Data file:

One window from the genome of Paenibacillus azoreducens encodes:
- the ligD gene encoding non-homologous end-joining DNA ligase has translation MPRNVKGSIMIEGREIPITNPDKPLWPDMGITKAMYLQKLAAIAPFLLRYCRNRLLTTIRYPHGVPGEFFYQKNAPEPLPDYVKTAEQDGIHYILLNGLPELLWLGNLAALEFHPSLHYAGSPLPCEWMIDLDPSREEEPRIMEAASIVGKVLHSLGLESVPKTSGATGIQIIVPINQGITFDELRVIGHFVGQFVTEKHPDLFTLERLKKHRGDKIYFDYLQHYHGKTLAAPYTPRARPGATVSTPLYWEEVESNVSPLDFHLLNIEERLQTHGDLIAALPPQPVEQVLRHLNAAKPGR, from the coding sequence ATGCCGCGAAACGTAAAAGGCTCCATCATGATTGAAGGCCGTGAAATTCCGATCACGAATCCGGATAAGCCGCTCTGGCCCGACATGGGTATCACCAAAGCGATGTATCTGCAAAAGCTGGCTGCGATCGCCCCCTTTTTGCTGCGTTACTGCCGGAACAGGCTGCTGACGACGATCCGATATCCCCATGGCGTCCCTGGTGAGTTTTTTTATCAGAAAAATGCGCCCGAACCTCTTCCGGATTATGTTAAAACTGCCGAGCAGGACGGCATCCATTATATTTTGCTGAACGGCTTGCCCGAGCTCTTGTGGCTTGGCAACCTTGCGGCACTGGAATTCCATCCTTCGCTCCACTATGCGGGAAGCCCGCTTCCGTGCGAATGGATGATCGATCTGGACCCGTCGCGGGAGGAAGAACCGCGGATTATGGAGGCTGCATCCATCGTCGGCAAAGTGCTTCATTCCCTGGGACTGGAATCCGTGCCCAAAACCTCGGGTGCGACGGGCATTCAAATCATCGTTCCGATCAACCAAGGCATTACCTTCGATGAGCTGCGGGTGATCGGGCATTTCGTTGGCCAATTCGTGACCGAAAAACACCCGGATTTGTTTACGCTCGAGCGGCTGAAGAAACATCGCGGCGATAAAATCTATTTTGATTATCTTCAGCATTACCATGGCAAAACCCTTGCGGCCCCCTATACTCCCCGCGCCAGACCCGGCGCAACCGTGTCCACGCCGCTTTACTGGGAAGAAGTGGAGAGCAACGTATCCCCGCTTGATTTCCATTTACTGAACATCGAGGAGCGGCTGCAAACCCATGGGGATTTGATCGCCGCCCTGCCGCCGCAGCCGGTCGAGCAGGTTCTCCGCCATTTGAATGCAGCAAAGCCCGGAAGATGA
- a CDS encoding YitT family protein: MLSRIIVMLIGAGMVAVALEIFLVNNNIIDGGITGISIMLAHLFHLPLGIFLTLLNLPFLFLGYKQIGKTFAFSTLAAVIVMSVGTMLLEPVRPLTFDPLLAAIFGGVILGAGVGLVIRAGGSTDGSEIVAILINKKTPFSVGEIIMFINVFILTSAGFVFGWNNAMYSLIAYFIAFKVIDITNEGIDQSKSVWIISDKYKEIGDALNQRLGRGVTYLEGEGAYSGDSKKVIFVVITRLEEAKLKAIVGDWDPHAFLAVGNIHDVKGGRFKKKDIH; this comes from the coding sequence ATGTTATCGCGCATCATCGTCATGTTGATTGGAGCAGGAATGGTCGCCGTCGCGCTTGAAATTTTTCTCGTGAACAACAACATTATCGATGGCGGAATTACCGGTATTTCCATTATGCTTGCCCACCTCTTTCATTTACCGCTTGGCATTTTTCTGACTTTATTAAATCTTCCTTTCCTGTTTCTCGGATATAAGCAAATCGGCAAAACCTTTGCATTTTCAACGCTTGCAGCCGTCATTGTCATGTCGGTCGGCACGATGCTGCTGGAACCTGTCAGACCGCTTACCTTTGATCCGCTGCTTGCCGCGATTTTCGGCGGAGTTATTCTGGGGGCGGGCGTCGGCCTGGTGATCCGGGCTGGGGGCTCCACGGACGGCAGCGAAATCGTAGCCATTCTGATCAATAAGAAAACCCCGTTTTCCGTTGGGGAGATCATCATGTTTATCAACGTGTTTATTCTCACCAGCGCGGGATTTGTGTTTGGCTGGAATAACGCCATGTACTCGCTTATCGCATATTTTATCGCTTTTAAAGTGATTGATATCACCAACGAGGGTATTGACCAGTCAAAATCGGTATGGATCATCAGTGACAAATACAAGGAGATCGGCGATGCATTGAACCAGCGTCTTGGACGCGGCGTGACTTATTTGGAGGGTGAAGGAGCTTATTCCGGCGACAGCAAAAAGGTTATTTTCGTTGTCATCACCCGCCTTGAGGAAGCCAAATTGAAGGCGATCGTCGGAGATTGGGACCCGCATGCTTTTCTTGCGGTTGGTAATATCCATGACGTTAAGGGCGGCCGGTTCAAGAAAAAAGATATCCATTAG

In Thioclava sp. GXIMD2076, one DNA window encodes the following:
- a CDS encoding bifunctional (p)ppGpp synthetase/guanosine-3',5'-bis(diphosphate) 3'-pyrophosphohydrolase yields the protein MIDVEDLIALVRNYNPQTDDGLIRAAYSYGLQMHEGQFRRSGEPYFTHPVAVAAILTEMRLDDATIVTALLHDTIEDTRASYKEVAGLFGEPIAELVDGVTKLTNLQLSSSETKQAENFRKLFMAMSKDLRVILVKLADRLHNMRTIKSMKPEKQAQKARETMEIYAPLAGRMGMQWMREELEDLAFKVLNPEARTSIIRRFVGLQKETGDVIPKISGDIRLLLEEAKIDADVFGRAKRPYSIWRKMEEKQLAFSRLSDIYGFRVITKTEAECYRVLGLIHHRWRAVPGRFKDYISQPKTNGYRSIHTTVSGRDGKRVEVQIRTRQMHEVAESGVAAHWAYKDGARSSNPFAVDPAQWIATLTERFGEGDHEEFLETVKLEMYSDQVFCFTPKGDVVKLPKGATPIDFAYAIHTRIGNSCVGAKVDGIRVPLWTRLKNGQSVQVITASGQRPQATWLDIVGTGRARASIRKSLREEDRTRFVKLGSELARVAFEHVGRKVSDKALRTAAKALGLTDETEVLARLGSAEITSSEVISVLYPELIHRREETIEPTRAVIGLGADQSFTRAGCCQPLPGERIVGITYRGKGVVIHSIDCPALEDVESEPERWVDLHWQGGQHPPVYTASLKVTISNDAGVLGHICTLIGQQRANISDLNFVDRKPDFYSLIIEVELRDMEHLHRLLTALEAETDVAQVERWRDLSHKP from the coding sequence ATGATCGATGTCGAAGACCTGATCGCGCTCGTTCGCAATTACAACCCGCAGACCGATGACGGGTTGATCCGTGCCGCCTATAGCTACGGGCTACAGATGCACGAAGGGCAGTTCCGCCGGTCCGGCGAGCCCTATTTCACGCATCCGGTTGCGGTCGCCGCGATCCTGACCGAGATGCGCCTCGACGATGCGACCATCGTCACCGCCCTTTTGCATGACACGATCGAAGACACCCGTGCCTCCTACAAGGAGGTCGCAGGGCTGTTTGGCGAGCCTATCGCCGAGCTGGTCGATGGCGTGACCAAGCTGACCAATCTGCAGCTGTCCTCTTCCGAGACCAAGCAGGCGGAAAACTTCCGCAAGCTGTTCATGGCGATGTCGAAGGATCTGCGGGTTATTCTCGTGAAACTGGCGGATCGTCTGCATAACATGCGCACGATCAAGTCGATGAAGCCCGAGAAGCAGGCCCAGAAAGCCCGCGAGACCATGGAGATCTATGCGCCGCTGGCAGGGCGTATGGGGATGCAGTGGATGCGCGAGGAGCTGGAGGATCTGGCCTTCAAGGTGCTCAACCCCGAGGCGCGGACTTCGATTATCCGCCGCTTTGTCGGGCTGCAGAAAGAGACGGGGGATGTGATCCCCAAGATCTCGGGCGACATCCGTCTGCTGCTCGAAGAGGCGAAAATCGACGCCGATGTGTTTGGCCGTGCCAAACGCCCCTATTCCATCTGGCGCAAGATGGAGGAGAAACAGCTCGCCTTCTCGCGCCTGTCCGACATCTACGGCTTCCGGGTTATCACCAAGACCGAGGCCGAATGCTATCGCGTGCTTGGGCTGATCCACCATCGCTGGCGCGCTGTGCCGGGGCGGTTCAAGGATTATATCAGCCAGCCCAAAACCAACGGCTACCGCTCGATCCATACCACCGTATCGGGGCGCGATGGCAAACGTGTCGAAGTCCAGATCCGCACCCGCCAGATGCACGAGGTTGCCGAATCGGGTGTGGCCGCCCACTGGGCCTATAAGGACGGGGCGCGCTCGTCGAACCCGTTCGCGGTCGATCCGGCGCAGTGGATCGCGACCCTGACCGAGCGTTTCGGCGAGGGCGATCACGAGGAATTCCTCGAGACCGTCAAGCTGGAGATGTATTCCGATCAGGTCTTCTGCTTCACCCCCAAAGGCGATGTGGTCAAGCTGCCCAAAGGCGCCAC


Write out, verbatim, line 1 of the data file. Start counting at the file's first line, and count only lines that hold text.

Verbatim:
One window from the genome of Paenibacillus azoreducens encodes: